Sarah stops seeming over-the-top whiny when this is considered. She's obviously sublimating the disconnect with her parents (her father seems to be directing his full attention to new wife and child, her mother is out of the picture for an untold reason) into rage against her brother. Regardless of her complex relationship to the baby, she still tends to him with care. When she asks for the goblins to come take him away, she's probably reaching out to the nuclear unit she once knew in her childhood. The fact that she's attached to it through a very “childlike” bedroom that is “unfitting” for her age seems to support this.
Now, I absolutely adore Jim Henson but I'm fascinated by the maturity policing in this film. When dudes hang on to action figures, posters of movies they loved as children, RPG's, table top, or digital games we might offer a “man child” label at worst but it isn't seen as being pathological the way it is when a chick hangs onto her fantasy based interests as an adult. “Growing Up” for Sarah is going to mean: learning to better manage childcare responsibilities and being able to be the subject of a sexual gaze without making anyone feel like a ‘pedo' because of her interests and pastimes.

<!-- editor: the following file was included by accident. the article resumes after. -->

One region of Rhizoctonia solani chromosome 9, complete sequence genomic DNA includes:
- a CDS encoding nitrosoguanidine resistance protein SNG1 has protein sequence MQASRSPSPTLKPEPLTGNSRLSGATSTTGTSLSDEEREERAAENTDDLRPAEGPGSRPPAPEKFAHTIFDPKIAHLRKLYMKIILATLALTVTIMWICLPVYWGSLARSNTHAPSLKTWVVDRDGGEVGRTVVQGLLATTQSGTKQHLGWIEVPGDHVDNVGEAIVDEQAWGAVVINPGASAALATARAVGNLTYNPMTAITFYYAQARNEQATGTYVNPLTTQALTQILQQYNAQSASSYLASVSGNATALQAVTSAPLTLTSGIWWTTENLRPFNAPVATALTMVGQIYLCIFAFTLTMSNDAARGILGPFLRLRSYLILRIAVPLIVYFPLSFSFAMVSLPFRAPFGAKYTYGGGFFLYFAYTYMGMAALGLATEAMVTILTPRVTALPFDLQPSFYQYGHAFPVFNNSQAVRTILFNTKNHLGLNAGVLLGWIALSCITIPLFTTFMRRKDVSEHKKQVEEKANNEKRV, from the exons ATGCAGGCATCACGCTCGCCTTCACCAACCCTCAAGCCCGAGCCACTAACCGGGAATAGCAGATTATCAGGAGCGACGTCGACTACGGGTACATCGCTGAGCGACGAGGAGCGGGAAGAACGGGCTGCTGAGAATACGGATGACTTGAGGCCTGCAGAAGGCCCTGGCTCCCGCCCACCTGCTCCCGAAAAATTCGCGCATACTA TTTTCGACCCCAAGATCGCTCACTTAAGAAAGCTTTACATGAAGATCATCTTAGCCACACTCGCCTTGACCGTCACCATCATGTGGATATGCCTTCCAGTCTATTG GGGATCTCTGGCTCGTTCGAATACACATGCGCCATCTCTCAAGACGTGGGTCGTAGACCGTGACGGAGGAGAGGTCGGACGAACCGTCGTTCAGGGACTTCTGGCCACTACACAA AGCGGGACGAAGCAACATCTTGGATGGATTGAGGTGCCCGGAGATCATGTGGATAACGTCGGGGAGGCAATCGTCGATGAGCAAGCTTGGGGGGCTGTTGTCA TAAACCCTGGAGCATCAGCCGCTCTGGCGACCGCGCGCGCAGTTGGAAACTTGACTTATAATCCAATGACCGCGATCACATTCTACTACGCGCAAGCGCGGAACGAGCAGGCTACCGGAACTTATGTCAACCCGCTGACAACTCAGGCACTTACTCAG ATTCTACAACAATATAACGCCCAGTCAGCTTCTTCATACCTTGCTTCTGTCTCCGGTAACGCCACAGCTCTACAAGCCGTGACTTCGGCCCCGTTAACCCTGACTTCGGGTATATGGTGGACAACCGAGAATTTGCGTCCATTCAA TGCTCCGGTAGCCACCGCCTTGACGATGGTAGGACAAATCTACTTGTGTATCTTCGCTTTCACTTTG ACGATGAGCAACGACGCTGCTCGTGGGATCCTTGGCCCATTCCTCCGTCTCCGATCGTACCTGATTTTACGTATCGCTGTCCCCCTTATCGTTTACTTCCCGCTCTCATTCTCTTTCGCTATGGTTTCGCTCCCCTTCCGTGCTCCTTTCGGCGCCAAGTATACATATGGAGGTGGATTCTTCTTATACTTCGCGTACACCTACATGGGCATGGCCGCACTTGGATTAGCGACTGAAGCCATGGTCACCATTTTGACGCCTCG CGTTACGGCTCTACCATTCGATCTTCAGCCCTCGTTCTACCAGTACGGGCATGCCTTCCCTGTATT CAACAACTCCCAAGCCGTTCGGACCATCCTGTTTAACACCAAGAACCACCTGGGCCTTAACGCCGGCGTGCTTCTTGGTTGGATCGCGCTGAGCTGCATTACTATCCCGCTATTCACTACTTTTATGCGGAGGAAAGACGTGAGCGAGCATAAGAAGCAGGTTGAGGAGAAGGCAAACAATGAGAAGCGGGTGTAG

And David Bowie as Jareth, the Nutsack King, arrives to make her a properly sexual lady indeed. At their initial introduction, he offers her a gift and flirtatious flattery. When she turns him down very politely, he turns on his heels and threatens her with a snake that he uncoils in his hand and then tosses at her face. It is very much like being asked out on a date and having sexual threats thrown at you as retaliation for rejection, especially when it's done in front of a crowd.